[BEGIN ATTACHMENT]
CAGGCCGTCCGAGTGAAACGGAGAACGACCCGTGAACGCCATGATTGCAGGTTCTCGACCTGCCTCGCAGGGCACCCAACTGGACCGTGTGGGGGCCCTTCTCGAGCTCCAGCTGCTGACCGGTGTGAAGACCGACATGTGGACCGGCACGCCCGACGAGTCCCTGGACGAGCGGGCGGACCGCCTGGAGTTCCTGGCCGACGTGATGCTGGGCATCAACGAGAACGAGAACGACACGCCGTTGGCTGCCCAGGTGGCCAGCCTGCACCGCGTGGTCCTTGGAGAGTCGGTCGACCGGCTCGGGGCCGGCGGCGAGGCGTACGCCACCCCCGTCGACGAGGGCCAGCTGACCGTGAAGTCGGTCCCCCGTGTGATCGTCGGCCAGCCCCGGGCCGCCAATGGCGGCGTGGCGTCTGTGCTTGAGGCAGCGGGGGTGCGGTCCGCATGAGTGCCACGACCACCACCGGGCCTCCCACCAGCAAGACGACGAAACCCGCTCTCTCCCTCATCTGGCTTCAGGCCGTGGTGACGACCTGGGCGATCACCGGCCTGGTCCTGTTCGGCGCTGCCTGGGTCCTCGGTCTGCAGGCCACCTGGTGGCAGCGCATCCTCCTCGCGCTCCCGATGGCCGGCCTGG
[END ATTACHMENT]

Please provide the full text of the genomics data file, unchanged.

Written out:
CAGGCCGTCCGAGTGAAACGGAGAACGACCCGTGAACGCCATGATTGCAGGTTCTCGACCTGCCTCGCAGGGCACCCAACTGGACCGTGTGGGGGCCCTTCTCGAGCTCCAGCTGCTGACCGGTGTGAAGACCGACATGTGGACCGGCACGCCCGACGAGTCCCTGGACGAGCGGGCGGACCGCCTGGAGTTCCTGGCCGACGTGATGCTGGGCATCAACGAGAACGAGAACGACACGCCGTTGGCTGCCCAGGTGGCCAGCCTGCACCGCGTGGTCCTTGGAGAGTCGGTCGACCGGCTCGGGGCCGGCGGCGAGGCGTACGCCACCCCCGTCGACGAGGGCCAGCTGACCGTGAAGTCGGTCCCCCGTGTGATCGTCGGCCAGCCCCGGGCCGCCAATGGCGGCGTGGCGTCTGTGCTTGAGGCAGCGGGGGTGCGGTCCGCATGAGTGCCACGACCACCACCGGGCCTCCCACCAGCAAGACGACGAAACCCGCTCTCTCCCTCATCTGGCTTCAGGCCGTGGTGACGACCTGGGCGATCACCGGCCTGGTCCTGTTCGGCGCTGCCTGGGTCCTCGGTCTGCAGGCCACCTGGTGGCAGCGCATCCTCCTCGCGCTCCCGATGGCCGGCCTGG